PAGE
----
Stretching 4 kilometers (2.5 miles) long, this boulevard is also one of the best places to visit in Baku at night. This is mainly because you can watch the Flame Towers light up into multiple different colors from there, and this light show is undoubtedly one of the coolest things to see in the city! The atmosphere is also extra peaceful in the evening, and you can head over to some of the many bars and nightclubs near Nizami Street and Fountain Square afterwards to continue the fun.
How to get there: This promenade is very long. I recommend either joining from the Old City (simply walk towards the seafront from there — it's hard to miss) or start somewhere around Park Bulvar Mall if you want to walk a bit more.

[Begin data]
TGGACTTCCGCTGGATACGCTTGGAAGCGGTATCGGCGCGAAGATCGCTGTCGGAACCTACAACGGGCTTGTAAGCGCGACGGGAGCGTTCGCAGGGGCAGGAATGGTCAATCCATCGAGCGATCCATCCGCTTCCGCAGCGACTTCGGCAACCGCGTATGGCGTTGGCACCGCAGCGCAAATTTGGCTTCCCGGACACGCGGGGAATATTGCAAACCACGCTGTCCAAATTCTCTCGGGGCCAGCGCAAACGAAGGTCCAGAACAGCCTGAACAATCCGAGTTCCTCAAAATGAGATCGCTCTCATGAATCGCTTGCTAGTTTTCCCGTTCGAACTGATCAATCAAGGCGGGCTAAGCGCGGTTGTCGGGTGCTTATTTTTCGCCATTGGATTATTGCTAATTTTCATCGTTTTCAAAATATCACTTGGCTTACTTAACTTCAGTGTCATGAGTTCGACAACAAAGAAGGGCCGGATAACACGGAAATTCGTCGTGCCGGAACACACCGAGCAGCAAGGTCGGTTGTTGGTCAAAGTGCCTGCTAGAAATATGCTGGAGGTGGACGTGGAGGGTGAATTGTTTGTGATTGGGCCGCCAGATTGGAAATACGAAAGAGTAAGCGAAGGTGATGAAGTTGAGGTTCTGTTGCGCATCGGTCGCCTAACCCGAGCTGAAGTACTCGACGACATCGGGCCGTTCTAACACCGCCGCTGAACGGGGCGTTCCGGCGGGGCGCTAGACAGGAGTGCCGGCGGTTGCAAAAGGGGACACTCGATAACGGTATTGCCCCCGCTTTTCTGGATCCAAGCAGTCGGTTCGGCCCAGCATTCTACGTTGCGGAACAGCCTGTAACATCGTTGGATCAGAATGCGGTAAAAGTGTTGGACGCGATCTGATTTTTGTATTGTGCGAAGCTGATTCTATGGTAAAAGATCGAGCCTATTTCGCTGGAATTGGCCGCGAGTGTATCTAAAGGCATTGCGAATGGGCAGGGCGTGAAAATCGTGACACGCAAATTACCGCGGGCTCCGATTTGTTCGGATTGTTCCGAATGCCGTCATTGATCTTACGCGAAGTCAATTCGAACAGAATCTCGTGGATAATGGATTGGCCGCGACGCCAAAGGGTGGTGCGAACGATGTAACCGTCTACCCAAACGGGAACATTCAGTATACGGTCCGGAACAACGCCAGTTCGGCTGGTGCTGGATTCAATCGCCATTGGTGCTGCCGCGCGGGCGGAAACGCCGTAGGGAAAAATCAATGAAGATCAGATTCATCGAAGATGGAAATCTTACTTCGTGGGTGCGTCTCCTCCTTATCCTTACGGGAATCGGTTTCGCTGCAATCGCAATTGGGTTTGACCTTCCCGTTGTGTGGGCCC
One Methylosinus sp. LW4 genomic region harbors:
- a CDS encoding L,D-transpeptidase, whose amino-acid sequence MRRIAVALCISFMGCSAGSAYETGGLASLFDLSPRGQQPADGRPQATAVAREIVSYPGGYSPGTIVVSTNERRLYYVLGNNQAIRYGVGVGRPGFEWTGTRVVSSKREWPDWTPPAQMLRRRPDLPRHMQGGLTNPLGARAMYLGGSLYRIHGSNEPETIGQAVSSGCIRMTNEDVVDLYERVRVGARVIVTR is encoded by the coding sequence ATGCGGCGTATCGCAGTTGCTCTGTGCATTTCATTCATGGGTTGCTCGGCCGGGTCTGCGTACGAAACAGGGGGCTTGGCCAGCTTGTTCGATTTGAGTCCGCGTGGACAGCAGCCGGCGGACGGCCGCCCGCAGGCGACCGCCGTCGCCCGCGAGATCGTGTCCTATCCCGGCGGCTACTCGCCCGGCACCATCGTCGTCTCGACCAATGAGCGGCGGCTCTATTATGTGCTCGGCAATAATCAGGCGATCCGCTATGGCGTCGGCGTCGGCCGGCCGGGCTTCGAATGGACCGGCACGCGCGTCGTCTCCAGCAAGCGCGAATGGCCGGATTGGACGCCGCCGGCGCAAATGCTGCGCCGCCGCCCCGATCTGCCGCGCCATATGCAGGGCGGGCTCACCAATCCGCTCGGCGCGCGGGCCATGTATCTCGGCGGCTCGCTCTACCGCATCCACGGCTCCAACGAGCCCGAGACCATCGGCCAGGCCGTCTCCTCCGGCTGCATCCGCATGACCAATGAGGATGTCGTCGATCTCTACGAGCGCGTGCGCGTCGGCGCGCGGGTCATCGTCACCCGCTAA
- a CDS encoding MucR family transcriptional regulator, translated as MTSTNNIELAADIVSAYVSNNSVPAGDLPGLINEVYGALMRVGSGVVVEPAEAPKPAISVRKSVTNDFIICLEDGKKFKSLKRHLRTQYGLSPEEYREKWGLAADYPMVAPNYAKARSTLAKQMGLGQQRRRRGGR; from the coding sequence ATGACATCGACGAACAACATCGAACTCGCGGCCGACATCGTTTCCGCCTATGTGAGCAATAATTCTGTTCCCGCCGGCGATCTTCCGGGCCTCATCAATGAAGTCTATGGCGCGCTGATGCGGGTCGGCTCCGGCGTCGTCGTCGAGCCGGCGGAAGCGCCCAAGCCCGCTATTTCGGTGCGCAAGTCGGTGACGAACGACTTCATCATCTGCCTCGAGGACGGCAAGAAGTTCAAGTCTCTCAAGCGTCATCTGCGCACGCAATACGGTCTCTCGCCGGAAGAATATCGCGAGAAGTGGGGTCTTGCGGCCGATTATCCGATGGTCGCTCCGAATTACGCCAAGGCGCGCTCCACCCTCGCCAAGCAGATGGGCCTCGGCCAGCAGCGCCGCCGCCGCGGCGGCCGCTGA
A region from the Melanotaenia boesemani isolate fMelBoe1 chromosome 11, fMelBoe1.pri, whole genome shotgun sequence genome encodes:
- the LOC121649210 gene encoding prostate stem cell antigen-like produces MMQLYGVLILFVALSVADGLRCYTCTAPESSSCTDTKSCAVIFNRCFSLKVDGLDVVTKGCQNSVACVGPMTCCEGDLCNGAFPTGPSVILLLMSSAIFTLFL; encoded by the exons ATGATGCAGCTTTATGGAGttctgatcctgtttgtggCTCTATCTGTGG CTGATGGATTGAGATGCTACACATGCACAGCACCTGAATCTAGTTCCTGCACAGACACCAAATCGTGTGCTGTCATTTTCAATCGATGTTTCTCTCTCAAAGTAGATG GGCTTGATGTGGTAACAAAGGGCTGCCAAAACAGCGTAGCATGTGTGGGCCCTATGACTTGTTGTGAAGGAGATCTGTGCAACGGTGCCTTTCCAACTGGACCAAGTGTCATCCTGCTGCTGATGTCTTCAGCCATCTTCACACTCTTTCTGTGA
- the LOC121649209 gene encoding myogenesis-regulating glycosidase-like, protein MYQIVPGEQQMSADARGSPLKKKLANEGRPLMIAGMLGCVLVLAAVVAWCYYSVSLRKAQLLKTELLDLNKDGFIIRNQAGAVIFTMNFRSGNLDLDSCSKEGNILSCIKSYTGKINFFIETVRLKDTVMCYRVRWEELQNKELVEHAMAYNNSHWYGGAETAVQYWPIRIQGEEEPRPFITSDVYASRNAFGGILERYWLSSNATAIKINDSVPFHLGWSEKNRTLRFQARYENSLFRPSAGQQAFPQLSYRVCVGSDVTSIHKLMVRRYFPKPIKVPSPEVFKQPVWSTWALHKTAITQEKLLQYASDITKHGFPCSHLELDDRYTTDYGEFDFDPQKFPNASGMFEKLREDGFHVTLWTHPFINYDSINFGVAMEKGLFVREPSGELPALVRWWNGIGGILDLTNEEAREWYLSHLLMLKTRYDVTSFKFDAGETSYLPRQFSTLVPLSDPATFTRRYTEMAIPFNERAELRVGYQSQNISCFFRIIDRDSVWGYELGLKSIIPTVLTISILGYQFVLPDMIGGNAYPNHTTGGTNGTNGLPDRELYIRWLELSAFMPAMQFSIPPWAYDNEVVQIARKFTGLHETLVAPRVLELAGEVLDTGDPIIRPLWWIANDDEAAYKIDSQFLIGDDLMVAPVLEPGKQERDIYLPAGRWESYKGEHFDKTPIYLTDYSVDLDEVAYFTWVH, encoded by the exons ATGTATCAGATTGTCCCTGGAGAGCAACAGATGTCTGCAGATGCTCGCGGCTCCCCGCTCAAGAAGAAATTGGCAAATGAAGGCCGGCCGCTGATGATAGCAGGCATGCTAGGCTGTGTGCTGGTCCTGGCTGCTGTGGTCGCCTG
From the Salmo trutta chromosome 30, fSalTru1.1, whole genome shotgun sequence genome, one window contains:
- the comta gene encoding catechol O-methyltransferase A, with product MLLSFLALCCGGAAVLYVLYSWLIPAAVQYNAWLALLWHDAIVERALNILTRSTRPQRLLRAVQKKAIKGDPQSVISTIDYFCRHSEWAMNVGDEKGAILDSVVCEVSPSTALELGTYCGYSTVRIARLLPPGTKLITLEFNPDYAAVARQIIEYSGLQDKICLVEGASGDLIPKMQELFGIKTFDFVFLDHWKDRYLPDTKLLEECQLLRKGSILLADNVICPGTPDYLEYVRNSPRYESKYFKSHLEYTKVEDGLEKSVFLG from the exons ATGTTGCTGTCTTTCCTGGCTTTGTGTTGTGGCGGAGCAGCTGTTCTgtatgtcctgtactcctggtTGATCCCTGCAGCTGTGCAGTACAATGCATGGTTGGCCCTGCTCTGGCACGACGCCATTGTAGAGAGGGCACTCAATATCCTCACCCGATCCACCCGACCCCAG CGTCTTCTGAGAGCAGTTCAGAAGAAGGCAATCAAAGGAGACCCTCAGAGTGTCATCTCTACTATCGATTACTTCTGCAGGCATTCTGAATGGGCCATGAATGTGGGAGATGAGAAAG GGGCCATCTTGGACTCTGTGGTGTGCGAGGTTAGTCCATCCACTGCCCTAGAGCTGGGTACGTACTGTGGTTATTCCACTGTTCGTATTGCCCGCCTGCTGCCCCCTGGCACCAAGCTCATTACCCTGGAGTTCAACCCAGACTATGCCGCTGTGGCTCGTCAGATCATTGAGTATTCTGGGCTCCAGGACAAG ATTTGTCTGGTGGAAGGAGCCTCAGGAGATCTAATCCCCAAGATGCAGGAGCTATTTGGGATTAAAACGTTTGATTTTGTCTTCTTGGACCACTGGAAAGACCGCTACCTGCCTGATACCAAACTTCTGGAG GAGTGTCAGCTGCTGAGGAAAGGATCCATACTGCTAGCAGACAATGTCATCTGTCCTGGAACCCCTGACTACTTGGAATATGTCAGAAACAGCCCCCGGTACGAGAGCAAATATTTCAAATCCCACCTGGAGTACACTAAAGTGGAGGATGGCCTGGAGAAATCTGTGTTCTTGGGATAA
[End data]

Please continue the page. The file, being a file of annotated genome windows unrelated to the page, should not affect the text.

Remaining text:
10. Azerbaijan Carpet Museum
One place you shouldn’t miss while strolling the Baku Boulevard is the Azerbaijan Carpet Museum, which houses the largest collection of Azerbaijani carpets in the world! This unique building is actually shaped like a carpet, so it’s very hard to miss when you’re passing by. Carpet weaving is a big part of Azerbaijan’s history and culture, and it’s also one of the symbols of the country. Founded in 1967, this museum showcases many different types of carpets dating from the 17th to the 21st centuries. You’ll learn about how carpet weaving in this country has evolved from simple methods to more complex techniques. There are also tons of other items displayed here, such as ceramics, jewelry, and embroideries!